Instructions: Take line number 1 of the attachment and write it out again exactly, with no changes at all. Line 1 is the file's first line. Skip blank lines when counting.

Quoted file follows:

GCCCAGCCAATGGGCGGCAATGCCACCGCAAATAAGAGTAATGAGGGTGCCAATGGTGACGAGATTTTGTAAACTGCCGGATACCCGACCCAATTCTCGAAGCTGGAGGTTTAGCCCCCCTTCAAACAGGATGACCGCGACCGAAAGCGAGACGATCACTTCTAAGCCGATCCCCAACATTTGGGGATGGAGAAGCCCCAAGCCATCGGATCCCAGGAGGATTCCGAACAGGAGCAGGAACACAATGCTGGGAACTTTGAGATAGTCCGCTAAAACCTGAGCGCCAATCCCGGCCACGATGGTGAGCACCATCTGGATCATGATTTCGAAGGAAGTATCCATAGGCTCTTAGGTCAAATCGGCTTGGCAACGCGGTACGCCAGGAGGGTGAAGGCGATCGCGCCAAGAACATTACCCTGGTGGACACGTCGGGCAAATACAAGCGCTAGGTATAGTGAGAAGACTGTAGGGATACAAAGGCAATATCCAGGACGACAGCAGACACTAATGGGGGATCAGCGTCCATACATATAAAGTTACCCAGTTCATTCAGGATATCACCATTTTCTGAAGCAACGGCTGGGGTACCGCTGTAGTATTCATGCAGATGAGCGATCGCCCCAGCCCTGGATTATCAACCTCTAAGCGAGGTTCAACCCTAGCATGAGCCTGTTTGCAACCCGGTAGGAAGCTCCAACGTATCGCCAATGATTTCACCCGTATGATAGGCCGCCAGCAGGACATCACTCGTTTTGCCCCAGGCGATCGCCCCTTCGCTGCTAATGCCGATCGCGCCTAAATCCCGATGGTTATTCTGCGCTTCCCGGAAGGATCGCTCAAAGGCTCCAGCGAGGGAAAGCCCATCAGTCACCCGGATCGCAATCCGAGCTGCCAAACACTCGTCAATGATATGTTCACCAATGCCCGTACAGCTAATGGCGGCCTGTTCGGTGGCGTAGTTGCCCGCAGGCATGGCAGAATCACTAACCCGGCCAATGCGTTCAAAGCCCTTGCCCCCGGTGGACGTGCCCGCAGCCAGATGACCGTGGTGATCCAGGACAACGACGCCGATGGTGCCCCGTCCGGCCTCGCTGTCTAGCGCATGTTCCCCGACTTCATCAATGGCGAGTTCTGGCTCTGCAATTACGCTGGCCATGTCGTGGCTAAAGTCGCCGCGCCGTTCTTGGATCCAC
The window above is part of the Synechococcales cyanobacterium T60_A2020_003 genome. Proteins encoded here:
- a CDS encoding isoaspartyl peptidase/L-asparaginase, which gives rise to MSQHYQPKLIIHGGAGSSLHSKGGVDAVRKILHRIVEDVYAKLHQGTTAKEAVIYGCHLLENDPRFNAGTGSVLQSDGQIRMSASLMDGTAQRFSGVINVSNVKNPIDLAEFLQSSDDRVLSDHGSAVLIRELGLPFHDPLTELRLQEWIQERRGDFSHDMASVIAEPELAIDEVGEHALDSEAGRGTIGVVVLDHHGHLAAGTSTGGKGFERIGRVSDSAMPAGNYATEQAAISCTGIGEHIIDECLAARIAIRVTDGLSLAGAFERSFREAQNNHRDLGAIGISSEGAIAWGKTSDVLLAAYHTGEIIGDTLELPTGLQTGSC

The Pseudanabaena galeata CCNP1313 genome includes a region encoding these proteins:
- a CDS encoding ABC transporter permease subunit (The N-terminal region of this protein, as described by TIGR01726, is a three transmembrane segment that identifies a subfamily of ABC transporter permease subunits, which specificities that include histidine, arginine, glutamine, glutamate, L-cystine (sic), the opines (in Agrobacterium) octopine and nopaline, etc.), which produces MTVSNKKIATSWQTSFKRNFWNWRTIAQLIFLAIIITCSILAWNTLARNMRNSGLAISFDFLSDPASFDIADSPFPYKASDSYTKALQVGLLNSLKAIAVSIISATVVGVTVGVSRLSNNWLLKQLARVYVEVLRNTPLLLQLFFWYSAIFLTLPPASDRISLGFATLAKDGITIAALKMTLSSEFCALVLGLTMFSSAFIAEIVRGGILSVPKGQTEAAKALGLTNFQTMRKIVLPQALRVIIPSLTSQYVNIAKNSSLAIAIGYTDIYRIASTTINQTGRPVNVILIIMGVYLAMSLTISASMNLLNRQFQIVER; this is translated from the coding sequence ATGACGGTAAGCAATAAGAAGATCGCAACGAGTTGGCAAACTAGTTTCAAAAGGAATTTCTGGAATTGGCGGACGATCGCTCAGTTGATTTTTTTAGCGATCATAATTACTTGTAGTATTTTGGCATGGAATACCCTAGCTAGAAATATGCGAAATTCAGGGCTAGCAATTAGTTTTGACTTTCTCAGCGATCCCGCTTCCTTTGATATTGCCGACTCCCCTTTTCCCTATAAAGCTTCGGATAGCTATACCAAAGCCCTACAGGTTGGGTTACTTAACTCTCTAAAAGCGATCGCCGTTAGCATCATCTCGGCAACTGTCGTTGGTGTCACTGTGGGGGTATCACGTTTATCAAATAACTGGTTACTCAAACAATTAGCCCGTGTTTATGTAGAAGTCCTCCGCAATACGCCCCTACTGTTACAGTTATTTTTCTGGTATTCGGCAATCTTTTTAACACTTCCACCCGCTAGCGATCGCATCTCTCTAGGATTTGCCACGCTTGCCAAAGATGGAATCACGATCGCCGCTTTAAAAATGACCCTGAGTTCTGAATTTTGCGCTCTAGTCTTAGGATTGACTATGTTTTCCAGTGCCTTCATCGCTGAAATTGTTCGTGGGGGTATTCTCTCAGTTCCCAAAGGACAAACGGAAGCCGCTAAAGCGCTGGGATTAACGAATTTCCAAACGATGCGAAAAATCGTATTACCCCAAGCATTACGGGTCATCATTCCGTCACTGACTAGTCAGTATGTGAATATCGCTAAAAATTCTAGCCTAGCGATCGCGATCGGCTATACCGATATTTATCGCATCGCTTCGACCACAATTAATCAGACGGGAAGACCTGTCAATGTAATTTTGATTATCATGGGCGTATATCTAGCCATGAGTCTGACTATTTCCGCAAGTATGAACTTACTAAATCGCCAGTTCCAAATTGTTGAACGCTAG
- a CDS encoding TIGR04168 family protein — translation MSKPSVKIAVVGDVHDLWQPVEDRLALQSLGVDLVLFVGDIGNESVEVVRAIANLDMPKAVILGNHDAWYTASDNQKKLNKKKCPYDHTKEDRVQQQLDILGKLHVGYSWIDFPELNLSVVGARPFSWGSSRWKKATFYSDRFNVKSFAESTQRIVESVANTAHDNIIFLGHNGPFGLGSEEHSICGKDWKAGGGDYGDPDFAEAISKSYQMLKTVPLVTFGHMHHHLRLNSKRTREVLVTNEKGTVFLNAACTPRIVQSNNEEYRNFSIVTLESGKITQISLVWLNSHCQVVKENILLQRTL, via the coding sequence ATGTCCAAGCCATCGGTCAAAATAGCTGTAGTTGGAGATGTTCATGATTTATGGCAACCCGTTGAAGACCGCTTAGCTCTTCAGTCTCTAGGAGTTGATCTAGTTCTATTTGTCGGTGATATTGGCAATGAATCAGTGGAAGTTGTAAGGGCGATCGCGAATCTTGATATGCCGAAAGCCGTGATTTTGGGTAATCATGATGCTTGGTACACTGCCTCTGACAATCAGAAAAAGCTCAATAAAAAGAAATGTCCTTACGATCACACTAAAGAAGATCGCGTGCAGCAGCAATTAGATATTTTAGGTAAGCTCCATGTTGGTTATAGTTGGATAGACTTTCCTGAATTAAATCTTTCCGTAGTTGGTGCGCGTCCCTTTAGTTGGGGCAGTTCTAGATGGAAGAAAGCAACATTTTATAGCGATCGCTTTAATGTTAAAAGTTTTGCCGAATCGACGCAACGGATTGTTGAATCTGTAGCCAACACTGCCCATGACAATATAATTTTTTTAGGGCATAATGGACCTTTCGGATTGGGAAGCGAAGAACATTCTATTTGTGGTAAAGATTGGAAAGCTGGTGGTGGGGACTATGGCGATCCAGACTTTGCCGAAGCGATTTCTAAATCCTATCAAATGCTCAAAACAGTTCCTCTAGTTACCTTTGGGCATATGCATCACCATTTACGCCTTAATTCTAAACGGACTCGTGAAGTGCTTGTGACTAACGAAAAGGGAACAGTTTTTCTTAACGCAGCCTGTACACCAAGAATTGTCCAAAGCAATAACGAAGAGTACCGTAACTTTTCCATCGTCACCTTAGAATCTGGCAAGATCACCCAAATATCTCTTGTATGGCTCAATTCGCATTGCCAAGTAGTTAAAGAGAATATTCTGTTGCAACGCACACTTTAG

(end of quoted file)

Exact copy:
GCCCAGCCAATGGGCGGCAATGCCACCGCAAATAAGAGTAATGAGGGTGCCAATGGTGACGAGATTTTGTAAACTGCCGGATACCCGACCCAATTCTCGAAGCTGGAGGTTTAGCCCCCCTTCAAACAGGATGACCGCGACCGAAAGCGAGACGATCACTTCTAAGCCGATCCCCAACATTTGGGGATGGAGAAGCCCCAAGCCATCGGATCCCAGGAGGATTCCGAACAGGAGCAGGAACACAATGCTGGGAACTTTGAGATAGTCCGCTAAAACCTGAGCGCCAATCCCGGCCACGATGGTGAGCACCATCTGGATCATGATTTCGAAGGAAGTATCCATAGGCTCTTAGGTCAAATCGGCTTGGCAACGCGGTACGCCAGGAGGGTGAAGGCGATCGCGCCAAGAACATTACCCTGGTGGACACGTCGGGCAAATACAAGCGCTAGGTATAGTGAGAAGACTGTAGGGATACAAAGGCAATATCCAGGACGACAGCAGACACTAATGGGGGATCAGCGTCCATACATATAAAGTTACCCAGTTCATTCAGGATATCACCATTTTCTGAAGCAACGGCTGGGGTACCGCTGTAGTATTCATGCAGATGAGCGATCGCCCCAGCCCTGGATTATCAACCTCTAAGCGAGGTTCAACCCTAGCATGAGCCTGTTTGCAACCCGGTAGGAAGCTCCAACGTATCGCCAATGATTTCACCCGTATGATAGGCCGCCAGCAGGACATCACTCGTTTTGCCCCAGGCGATCGCCCCTTCGCTGCTAATGCCGATCGCGCCTAAATCCCGATGGTTATTCTGCGCTTCCCGGAAGGATCGCTCAAAGGCTCCAGCGAGGGAAAGCCCATCAGTCACCCGGATCGCAATCCGAGCTGCCAAACACTCGTCAATGATATGTTCACCAATGCCCGTACAGCTAATGGCGGCCTGTTCGGTGGCGTAGTTGCCCGCAGGCATGGCAGAATCACTAACCCGGCCAATGCGTTCAAAGCCCTTGCCCCCGGTGGACGTGCCCGCAGCCAGATGACCGTGGTGATCCAGGACAACGACGCCGATGGTGCCCCGTCCGGCCTCGCTGTCTAGCGCATGTTCCCCGACTTCATCAATGGCGAGTTCTGGCTCTGCAATTACGCTGGCCATGTCGTGGCTAAAGTCGCCGCGCCGTTCTTGGATCCAC